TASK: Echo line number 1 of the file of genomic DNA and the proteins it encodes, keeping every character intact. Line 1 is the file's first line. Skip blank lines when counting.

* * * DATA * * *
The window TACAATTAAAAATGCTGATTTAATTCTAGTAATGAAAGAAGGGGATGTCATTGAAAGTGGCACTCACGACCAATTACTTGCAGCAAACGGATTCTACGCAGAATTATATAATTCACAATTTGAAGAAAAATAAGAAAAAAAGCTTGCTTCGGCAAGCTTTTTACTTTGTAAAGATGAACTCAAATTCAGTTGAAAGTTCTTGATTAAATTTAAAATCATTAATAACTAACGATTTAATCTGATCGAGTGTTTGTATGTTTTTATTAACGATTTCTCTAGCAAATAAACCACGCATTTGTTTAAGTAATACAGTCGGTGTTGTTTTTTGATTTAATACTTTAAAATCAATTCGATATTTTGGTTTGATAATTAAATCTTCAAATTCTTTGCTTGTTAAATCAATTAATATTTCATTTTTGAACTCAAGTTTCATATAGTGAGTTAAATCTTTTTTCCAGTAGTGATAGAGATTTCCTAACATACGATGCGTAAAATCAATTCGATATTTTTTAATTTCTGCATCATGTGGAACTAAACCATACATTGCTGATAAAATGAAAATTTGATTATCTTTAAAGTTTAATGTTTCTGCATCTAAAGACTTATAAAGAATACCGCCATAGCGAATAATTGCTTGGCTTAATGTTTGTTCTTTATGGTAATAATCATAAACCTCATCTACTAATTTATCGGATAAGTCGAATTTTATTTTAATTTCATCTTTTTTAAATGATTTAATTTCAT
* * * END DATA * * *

The window TACAATTAAAAATGCTGATTTAATTCTAGTAATGAAAGAAGGGGATGTCATTGAAAGTGGCACTCACGACCAATTACTTGCAGCAAACGGATTCTACGCAGAATTATATAATTCACAATTTGAAGAAAAATAAGAAAAAAAGCTTGCTTCGGCAAGCTTTTTACTTTGTAAAGATGAACTCAAATTCAGTTGAAAGTTCTTGATTAAATTTAAAATCATTAATAACTAACGATTTAATCTGATCGAGTGTTTGTATGTTTTTATTAACGATTTCTCTAGCAAATAAACCACGCATTTGTTTAAGTAATACAGTCGGTGTTGTTTTTTGATTTAATACTTTAAAATCAATTCGATATTTTGGTTTGATAATTAAATCTTCAAATTCTTTGCTTGTTAAATCAATTAATATTTCATTTTTGAACTCAAGTTTCATATAGTGAGTTAAATCTTTTTTCCAGTAGTGATAGAGATTTCCTAACATACGATGCGTAAAATCAATTCGATATTTTTTAATTTCTGCATCATGTGGAACTAAACCATACATTGCTGATAAAATGAAAATTTGATTATCTTTAAAGTTTAATGTTTCTGCATCTAAAGACTTATAAAGAATACCGCCATAGCGAATAATTGCTTGGCTTAATGTTTGTTCTTTATGGTAATAATCATAAACCTCATCTACTAATTTATCGGATAAGTCGAATTTTATTTTAATTTCATCTTTTTTAAATGATTTAATTTCAT